Hungry kids, hungry husband . . . this required efficiency in getting breakfast made.
I just couldn't picture her fussing with all the steps I took in my first effort at frying a squirrel.
First, I can't see her taking the time to tenderize marinades with water. I marinated it because I had frozen, thawed meat. But I am ruling it out as her method.
Second, Gramma would not have wasted precious milk in a marinade. Not at all.
Third, I return to the time needed to cook the squirrels. I doubt Gramma would have slowed preparation down by breading the little fellows. However, we will never know. I consulted Aunt Margie's children, and they did not have any intelligence to share about the fried squirrel eaten by their mother.
So, I resolved to cook my remaining treasure of squirrel meat in a way I envision is closer to what my Gramma would have done.
Comparison and Take-Aways
My second batch of fried squirrel was tasty. I sprinkled on a dusting of table salt and ground black pepper, which would have been on the kitchen table at Gramma's house. The closest way to describe the taste (to me) is like dark turkey meat with a little hint of calves liver. It was greasy, and the salt made it similar to so many salty-greasy comfort foods that we Americans enjoy.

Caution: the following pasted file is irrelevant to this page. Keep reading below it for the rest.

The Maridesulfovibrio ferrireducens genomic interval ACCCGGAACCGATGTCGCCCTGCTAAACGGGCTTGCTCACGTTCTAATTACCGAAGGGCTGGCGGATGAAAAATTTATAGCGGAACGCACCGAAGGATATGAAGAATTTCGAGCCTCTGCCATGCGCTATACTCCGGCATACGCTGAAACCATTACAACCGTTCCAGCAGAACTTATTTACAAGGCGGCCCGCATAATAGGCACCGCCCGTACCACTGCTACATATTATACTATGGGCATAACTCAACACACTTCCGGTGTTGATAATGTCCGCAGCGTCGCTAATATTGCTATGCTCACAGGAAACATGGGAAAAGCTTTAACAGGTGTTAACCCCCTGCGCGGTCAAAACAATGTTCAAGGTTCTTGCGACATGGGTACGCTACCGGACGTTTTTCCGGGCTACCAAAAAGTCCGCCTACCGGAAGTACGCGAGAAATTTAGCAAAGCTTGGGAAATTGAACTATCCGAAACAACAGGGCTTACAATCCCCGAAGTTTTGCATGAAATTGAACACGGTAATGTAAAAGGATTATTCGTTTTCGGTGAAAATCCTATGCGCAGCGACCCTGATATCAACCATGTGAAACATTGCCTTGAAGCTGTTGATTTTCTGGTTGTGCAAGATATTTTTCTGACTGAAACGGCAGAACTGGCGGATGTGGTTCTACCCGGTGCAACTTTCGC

In contrast, the first breaded batch was "out of all imagining" delicious! However, I think that was from the Crisco-infused crunchy breading. It could have been any meat underneath the crunch: chicken, turkey, veal, squirrel. I loved the outside of the dish.
What does this mean for Aunt Margie's strong memories?
I think that, however, Gramma Morgan prepared the squirrel, Aunt Margie felt the love of her father going out into the dawn to provide for his family, the love of her mother cooking the squirrel in whatever fashion, and the family bonded over hot, fresh food in the morning.
I may not have discovered the king of meats for my palate, but I discovered an experience from my family's past. That makes fried squirrel pretty danged special to me.
This content is accurate and true to the best of the author’s knowledge and is not meant to substitute for formal and individualized advice from a qualified professional.
© 2021 Maren Elizabeth Morgan